The Brilliant Alliance Thai Global (Clover Lt’d) factory closed in March of last year, leaving 1,388 unionized garment workers who sewed lingerie for Victoria’s Secret, Torrid, and Lane Bryant, jobless. On March 11, 2021, workers arrived at the factory for their regular shift only to find the factory permanently closed. Many of these workers had sewn Victoria’s Secret products for 15 years. Even though the Thai government ruled that the factory must pay 242.22 million baht in compensation to the workers within 30 days, a year later, the workers haven’t received a penny. The money owed to Victoria’s Secret’s garment makers now amounts to a staggering $8.5 million. And this supposedly feminist brand has failed to take action, which is why we must call VS out for its dirty secret and demand they pay their workers!
- Share Remake’s social media posts about Victoria’s Secret. Tag the brand and tell them to #PayYourWorkers. Use the hashtag #VictoriasDirtySecret as well.
- Comment on Victoria’s Secret social media posts and tell them to #PayYourWorkers. Use the hashtag #VictoriasDirtySecret as well.
- Email Victoria’s Secret executives using the template below.
EMAIL TEMPLATE — Victoria’s Secret
- Copy and paste the letter below into an email to Martin Walters, CEO at Victoria’s Secret, email@example.com,
- Copy Communications@victoria.com BoardOfDirectors@victoria.com on the email for further impact.
- Use the subject line: Does VS really advocate for women? Victoria’s Secret must pay its Thai garment workers!
You can customize the email as needed.
Dear Martin, Brooke, and the Victoria’s Secret Board of Directors,
As a brand that touts its “journey to become a leading advocate for women,” we as a community of consumers, models, designers, makers and advocates urge Victoria’s Secret to fulfill those goals and pay the women who make your bras.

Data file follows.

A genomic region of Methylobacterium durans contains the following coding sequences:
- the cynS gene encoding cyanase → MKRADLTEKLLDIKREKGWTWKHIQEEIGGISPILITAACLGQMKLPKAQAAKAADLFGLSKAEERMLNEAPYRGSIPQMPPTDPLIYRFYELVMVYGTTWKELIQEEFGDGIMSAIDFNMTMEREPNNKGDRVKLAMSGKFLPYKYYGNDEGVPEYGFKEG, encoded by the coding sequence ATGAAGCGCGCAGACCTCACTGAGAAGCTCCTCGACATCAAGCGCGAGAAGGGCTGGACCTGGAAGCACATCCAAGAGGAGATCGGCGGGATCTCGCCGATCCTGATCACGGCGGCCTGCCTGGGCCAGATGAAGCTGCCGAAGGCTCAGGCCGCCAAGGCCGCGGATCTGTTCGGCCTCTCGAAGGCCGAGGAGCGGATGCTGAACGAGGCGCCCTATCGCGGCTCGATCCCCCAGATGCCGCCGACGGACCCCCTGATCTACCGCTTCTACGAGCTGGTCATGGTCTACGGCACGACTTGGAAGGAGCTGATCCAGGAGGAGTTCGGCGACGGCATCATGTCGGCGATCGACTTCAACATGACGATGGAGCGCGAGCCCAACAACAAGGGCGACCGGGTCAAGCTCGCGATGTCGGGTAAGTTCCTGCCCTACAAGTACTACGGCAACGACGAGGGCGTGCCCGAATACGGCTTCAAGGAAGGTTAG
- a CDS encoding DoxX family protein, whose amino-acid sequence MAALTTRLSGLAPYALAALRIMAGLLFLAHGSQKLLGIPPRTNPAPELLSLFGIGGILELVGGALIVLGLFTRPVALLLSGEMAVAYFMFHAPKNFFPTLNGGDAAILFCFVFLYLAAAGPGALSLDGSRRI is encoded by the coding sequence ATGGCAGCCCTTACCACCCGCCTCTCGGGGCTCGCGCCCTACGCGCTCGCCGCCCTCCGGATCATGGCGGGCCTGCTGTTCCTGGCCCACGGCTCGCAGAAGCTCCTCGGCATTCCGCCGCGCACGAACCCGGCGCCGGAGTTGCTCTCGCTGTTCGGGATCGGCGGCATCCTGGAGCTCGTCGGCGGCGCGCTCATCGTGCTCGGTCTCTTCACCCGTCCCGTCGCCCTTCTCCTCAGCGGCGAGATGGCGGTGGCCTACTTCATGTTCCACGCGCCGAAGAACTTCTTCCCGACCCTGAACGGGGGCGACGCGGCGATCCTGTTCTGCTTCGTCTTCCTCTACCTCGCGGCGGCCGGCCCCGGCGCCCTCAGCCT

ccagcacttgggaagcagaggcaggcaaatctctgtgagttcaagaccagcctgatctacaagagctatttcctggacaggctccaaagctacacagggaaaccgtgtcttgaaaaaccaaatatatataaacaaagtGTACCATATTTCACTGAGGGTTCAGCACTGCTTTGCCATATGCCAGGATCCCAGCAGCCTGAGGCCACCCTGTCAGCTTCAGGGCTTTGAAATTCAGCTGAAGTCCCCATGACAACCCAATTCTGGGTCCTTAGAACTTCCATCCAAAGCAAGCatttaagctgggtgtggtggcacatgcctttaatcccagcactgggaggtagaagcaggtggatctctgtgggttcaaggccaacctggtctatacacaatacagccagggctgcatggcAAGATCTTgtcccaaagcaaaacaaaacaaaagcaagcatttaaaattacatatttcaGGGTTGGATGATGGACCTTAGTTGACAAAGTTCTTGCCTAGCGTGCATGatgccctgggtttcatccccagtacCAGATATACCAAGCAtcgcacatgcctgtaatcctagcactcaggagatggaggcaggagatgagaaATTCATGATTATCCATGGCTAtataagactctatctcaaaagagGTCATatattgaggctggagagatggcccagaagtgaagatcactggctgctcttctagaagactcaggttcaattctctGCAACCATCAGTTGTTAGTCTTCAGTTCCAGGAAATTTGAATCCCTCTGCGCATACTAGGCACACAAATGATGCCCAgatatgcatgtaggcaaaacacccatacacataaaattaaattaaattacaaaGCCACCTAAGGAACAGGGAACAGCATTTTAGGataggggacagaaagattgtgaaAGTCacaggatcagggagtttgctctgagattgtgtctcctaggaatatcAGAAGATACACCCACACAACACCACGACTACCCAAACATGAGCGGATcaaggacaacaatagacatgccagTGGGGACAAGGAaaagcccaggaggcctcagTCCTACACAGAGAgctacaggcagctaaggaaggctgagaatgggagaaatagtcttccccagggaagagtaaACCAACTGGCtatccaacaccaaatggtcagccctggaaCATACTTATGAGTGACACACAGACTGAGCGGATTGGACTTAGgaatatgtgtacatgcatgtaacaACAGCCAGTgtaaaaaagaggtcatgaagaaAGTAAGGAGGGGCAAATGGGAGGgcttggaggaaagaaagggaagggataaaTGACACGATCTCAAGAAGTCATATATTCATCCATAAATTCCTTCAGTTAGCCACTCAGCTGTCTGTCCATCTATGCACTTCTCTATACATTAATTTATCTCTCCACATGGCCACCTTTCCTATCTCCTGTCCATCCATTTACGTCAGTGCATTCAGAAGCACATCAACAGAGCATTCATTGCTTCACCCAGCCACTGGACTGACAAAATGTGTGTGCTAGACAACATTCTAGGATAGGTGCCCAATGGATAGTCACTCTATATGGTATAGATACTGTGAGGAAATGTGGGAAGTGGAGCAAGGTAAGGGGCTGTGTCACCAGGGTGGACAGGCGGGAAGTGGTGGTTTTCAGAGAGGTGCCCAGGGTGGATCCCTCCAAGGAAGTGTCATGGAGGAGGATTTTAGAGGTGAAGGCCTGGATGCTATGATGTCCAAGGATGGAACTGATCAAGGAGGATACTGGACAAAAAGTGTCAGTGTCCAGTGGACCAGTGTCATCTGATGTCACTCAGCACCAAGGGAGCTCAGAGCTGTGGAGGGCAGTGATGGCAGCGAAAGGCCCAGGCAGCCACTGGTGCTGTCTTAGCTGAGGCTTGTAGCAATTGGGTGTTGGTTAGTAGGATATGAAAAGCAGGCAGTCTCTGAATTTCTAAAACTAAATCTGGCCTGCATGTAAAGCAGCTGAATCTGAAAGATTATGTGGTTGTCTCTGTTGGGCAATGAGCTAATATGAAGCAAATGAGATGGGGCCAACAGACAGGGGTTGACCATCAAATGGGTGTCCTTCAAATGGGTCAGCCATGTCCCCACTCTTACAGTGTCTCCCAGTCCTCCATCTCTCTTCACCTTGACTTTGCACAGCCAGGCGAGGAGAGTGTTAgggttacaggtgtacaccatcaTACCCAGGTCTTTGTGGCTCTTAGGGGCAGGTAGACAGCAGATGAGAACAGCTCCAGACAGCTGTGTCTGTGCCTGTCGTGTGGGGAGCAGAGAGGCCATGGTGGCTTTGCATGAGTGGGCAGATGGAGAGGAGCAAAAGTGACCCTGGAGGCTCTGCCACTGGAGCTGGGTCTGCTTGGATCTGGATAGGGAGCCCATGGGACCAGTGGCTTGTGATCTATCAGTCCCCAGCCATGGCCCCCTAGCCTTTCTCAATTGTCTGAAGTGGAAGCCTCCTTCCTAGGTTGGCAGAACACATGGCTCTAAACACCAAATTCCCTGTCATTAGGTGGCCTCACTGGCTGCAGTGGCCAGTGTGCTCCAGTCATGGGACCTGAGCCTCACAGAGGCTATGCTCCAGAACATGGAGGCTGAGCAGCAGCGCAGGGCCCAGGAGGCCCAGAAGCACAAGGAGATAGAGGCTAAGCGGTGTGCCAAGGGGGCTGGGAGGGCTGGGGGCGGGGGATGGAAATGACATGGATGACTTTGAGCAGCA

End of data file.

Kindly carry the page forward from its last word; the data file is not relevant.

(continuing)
The Brilliant Alliance Thai Global factory closed in March 2021, leaving 1,388 unionized garment workers who sewed lingerie for Victoria’s Secret without their jobs. On March 11, workers arrived at the factory for their regular shift only to find the factory permanently closed. Many of these workers have sewn Victoria’s Secret products for 15 years, both when it was called Body Fashion and then Brilliant Alliance.
The Thai government has ruled that the company has violated Thai labor law, ordering your supplier to pay the 242.22 million baht owed to the workers within 30 days. To date, the factory owner, Clover Global, has not paid a penny, and the amount owed is $8.5 million.
We ask that Victoria’s Secret immediately:
- Ensures all Brilliant Alliance factory workers are paid their legally owed severance.
- Commits to negotiating with unions to create an enforceable severance guarantee fund so that the women who bring your products to life never again face severance pay theft.
Your response to us will be put in the public domain. Victoria’s Secret scores 0/12 on its living wage commitment and a total of 6/150 in Remake’s 2021 Fashion Accountability Report. Ensuring the former Brilliant Alliance factory workers receive their legally owed severance will demonstrate Victoria’s Secret’s real commitment to the women who power your company. The media and our conscious shopper community is closely watching.